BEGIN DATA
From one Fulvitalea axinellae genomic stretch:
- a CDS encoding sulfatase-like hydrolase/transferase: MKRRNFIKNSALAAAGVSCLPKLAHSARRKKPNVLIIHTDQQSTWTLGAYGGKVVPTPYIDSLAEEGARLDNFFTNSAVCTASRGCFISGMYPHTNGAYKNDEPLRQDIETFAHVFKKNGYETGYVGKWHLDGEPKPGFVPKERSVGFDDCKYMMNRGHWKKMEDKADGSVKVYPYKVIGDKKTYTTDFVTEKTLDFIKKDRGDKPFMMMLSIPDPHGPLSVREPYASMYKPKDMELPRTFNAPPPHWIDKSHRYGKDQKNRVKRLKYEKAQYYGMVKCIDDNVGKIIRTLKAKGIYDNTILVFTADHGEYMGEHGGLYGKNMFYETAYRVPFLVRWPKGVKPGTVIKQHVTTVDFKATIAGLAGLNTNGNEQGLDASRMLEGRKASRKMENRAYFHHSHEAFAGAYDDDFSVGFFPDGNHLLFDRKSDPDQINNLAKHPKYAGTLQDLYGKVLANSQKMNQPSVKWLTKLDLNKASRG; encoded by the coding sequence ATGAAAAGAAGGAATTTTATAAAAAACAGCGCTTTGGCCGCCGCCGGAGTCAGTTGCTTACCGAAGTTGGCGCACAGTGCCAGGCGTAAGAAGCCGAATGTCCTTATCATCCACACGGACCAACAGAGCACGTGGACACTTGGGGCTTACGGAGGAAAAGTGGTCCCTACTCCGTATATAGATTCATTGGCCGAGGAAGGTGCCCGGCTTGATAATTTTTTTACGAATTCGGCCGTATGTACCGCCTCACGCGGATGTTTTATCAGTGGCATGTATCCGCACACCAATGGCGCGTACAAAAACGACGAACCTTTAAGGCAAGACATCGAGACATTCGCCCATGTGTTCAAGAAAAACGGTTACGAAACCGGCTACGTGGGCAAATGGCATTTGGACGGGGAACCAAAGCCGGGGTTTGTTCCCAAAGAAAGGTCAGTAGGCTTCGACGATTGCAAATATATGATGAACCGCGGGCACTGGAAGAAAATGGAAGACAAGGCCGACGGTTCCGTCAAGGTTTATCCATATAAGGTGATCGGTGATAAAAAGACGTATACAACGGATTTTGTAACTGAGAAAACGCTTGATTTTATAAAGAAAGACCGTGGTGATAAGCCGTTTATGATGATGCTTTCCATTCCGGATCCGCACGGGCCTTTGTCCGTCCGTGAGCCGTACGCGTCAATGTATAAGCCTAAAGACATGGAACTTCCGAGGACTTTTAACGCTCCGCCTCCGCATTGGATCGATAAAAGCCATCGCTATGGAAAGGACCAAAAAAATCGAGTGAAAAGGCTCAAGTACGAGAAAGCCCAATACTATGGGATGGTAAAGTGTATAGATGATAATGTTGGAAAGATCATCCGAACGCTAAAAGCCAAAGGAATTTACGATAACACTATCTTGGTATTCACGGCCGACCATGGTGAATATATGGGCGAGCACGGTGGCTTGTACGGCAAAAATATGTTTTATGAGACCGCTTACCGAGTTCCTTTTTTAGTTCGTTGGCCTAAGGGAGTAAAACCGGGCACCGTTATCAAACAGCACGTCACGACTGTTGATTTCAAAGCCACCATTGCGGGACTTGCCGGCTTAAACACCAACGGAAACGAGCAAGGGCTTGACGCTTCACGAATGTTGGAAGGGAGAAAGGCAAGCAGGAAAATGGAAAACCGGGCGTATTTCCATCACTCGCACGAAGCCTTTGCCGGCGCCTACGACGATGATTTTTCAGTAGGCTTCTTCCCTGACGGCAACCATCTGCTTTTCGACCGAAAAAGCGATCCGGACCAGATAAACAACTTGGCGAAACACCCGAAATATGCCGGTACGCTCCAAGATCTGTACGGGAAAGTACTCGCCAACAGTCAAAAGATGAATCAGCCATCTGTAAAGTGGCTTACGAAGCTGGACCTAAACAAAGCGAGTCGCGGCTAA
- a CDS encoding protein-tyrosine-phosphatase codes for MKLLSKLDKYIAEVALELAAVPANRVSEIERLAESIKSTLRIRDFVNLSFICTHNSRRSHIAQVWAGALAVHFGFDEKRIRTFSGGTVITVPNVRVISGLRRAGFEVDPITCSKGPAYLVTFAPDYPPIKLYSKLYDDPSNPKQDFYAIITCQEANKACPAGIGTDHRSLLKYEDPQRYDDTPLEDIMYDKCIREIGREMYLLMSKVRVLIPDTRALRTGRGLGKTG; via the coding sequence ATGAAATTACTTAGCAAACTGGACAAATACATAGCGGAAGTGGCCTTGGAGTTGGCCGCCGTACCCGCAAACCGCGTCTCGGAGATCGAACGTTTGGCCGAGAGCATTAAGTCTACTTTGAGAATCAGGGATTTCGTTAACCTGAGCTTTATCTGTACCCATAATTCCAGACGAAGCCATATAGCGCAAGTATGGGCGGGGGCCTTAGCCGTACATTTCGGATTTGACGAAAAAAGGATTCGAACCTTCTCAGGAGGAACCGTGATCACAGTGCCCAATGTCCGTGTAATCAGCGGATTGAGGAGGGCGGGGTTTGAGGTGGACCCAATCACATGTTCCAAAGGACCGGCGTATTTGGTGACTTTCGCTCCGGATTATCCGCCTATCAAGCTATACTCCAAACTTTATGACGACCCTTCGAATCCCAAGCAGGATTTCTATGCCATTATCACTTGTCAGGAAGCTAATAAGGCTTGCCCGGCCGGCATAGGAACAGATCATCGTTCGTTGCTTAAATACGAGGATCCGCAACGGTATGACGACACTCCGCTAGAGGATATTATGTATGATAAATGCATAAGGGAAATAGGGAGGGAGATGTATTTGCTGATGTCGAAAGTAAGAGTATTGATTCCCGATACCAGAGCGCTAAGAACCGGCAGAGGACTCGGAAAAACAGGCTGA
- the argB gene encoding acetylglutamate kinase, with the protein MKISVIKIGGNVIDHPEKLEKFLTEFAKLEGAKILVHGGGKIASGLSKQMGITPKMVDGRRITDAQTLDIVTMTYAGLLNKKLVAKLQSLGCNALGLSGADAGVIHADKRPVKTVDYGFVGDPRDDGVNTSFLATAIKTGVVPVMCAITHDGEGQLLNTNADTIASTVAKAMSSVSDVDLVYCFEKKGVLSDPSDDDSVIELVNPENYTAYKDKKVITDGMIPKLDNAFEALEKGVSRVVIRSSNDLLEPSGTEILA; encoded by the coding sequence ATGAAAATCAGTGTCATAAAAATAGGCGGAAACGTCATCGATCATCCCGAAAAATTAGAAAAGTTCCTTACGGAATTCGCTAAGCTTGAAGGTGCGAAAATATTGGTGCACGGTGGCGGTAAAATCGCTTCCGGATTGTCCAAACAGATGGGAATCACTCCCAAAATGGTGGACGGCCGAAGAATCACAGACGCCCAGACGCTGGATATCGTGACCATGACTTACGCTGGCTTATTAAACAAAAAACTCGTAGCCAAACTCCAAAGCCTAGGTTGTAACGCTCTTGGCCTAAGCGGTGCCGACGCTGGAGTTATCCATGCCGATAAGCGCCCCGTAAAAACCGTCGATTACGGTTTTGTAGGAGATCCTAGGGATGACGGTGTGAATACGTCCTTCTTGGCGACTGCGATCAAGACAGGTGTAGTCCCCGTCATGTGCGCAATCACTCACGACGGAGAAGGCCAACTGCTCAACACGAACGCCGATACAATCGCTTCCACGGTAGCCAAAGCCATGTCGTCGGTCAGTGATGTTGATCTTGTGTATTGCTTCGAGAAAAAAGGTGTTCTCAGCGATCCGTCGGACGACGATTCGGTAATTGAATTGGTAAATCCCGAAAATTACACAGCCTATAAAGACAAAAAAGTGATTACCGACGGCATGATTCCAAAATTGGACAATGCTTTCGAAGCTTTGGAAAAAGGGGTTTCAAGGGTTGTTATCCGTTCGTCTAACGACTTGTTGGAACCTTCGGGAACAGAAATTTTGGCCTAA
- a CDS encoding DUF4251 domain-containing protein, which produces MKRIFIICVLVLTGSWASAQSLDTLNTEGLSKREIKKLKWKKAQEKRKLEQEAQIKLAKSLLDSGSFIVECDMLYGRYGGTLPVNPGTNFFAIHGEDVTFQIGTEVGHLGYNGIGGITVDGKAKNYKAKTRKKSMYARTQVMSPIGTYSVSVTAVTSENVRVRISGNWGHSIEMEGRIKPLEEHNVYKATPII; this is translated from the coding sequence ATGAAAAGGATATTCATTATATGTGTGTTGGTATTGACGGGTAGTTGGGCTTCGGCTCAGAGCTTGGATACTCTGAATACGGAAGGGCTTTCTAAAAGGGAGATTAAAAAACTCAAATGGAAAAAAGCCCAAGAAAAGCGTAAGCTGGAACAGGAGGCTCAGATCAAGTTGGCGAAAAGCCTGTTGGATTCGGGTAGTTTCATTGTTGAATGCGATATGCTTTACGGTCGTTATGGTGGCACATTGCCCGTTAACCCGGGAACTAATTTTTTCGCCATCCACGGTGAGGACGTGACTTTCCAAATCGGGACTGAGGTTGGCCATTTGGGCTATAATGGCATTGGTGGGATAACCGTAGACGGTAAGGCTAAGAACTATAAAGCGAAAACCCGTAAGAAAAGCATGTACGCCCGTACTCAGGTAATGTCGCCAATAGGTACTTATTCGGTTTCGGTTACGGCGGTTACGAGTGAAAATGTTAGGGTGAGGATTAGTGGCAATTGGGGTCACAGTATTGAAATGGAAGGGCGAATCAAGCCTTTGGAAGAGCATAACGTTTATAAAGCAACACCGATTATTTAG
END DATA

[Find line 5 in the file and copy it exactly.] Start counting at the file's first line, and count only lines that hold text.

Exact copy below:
- a CDS encoding DUF4251 domain-containing protein, which produces MKRIFIICVLVLTGSWASAQSLDTLNTEGLSKREIKKLKWKKAQEKRKLEQEAQIKLAKSLLDSGSFIVECDMLYGRYGGTLPVNPGTNFFAIHGEDVTFQIGTEVGHLGYNGIGGITVDGKAKNYKAKTRKKSMYARTQVMSPIGTYSVSVTAVTSENVRVRISGNWGHSIEMEGRIKPLEEHNVYKATPII; this is translated from the coding sequence ATGAAAAGGATATTCATTATATGTGTGTTGGTATTGACGGGTAGTTGGGCTTCGGCTCAGAGCTTGGATACTCTGAATACGGAAGGGCTTTCTAAAAGGGAGATTAAAAAACTCAAATGGAAAAAAGCCCAAGAAAAGCGTAAGCTGGAACAGGAGGCTCAGATCAAGTTGGCGAAAAGCCTGTTGGATTCGGGTAGTTTCATTGTTGAATGCGATATGCTTTACGGTCGTTATGGTGGCACATTGCCCGTTAACCCGGGAACTAATTTTTTCGCCATCCACGGTGAGGACGTGACTTTCCAAATCGGGACTGAGGTTGGCCATTTGGGCTATAATGGCATTGGTGGGATAACCGTAGACGGTAAGGCTAAGAACTATAAAGCGAAAACCCGTAAGAAAAGCATGTACGCCCGTACTCAGGTAATGTCGCCAATAGGTACTTATTCGGTTTCGGTTACGGCGGTTACGAGTGAAAATGTTAGGGTGAGGATTAGTGGCAATTGGGGTCACAGTATTGAAATGGAAGGGCGAATCAAGCCTTTGGAAGAGCATAACGTTTATAAAGCAACACCGATTATTTAG